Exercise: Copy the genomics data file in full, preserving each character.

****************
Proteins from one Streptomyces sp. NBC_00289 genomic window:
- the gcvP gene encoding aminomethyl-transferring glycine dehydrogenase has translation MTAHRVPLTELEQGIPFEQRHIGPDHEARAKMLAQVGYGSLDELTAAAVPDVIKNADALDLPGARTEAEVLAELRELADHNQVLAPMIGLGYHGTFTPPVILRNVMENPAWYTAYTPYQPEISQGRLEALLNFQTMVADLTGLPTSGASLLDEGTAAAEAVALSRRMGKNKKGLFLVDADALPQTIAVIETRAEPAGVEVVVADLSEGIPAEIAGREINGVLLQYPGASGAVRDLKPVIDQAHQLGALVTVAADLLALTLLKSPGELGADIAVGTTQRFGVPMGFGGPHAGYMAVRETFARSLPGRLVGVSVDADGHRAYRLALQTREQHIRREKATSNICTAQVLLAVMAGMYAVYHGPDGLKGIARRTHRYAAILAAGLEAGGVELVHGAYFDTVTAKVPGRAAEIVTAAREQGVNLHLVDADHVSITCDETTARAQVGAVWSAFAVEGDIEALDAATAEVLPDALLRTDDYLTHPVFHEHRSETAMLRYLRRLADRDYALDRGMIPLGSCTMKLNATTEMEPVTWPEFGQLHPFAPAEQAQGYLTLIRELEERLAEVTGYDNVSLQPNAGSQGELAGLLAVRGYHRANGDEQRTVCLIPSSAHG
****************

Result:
Proteins from one Streptomyces sp. NBC_00289 genomic window:
- the gcvP gene encoding aminomethyl-transferring glycine dehydrogenase has translation MTAHRVPLTELEQGIPFEQRHIGPDHEARAKMLAQVGYGSLDELTAAAVPDVIKNADALDLPGARTEAEVLAELRELADHNQVLAPMIGLGYHGTFTPPVILRNVMENPAWYTAYTPYQPEISQGRLEALLNFQTMVADLTGLPTSGASLLDEGTAAAEAVALSRRMGKNKKGLFLVDADALPQTIAVIETRAEPAGVEVVVADLSEGIPAEIAGREINGVLLQYPGASGAVRDLKPVIDQAHQLGALVTVAADLLALTLLKSPGELGADIAVGTTQRFGVPMGFGGPHAGYMAVRETFARSLPGRLVGVSVDADGHRAYRLALQTREQHIRREKATSNICTAQVLLAVMAGMYAVYHGPDGLKGIARRTHRYAAILAAGLEAGGVELVHGAYFDTVTAKVPGRAAEIVTAAREQGVNLHLVDADHVSITCDETTARAQVGAVWSAFAVEGDIEALDAATAEVLPDALLRTDDYLTHPVFHEHRSETAMLRYLRRLADRDYALDRGMIPLGSCTMKLNATTEMEPVTWPEFGQLHPFAPAEQAQGYLTLIRELEERLAEVTGYDNVSLQPNAGSQGELAGLLAVRGYHRANGDEQRTVCLIPSSAHG